HL Deb 18 January 1995 vol 560 cc643-4

2.49 p.m.

The Countess of Marasked Her Majesty's Government:

Why they will not publish in full the final report entitled CVLS 50/93 DIAZINON: Post Dipping Exposure in Humans.

The Parliamentary Secretary, Ministry of Agriculture, Fisheries and Food (Earl Howe)

My Lords, the report referred to by the noble Countess was commissioned from the ministry's Central Veterinary Laboratory by the National Office of Animal Health as part of a commercial contract. The report is therefore its property and it is for the National Office of Animal Health to decide on publication and not the Government. I understand that copies are available from it on request and I have asked for one to be sent to the noble Countess.

The Countess of Mar

My Lords, I thank the noble Earl for that reply. But does he recall that on 26th May 1994, in a Written Answer to my Question asking for the definition of a freshly dipped sheep, he said that: A sheep is regarded as being freshly dipped for the short period which follows immediately after dipping, when the sheep is still wet from the dip bath"?—[Official Report, 26/5/94; col. WA 57.] The paper to which I refer states that diazinon is still present in the sheep's fleece after 10 weeks. One of the problems we have had is in ascertaining for how long protective clothing should be worn when handling sheep. Should not this information have been put in the public domain in November 1993 when the report was formulated?

Earl Howe

My Lords, a preliminary paper was presented to the Veterinary Products Committee as part its review in October 1993. The final version of the report is currently being considered by the committee along with other papers on the subject. The Government are awaiting its expert advice.

The leaflet issued to sheep farmers last year by the Health and Safety Executive and Veterinary Medicine Directorate called Sheep Dipping contains clear advice on post dipping procedures.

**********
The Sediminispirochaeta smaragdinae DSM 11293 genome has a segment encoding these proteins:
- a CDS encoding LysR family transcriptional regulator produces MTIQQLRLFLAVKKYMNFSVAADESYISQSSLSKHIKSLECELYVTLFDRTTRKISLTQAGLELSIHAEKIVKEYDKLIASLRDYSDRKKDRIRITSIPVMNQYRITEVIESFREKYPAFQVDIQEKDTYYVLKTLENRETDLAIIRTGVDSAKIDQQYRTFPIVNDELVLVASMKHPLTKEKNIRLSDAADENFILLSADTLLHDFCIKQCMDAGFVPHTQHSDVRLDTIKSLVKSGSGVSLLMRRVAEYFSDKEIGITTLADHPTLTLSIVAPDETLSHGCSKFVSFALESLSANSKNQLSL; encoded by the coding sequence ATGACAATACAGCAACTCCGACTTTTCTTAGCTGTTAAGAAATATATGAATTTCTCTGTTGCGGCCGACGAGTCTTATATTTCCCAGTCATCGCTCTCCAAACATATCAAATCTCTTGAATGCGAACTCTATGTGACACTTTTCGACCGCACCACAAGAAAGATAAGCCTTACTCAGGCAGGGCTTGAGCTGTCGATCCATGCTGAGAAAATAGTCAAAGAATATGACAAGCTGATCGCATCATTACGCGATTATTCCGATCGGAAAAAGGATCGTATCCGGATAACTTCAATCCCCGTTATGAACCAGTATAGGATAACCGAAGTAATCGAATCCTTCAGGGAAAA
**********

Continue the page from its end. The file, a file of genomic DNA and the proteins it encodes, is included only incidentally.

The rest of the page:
Lord Cledwyn of Penrhos

My Lords, the House and the agriculture industry generally should be grateful to the noble Countess for pursuing this important matter in the way she has done. Can the noble Earl give an assurance that the report now under consideration will be published?

Earl Howe

My Lords, publication is a matter for the National Office of Animal Health as it is the office's property, as I explained. However, we understand that copies are available from it on request and in essence the report is already in the public domain.

Lord Carter

My Lords, can the Minister tell the House whether advice was sought from the Chief Medical Officer of Health before deciding whether there was a public interest element that required full publication of the report?

Earl Howe

My Lords, we have not yet reached that stage. Until Ministers receive a report from the Veterinary Products Committee, which they expect to do in the not too distant future, it is impossible to take a view of that kind. We shall certainly bear the noble Lord's suggestion in mind.

Lord Soulsby of Swaffham Prior

My Lords, in view of the range of medicaments which are now available for the treatment of sheep scab and which are much safer for humans than the organophosphorous compounds, will my noble friend the Minister consider the provision of an information document on alternative medicaments that can be used by owners of sheep when dipping them?

Earl Howe

My Lords, my noble friend raises a very important point. Advice is published by the Health and Safety Executive which draws attention to the products that are available apart from organophosphorous products. OP dips are, however, the only type of dip which in a single application can treat sheep scab and blow fly at the same time.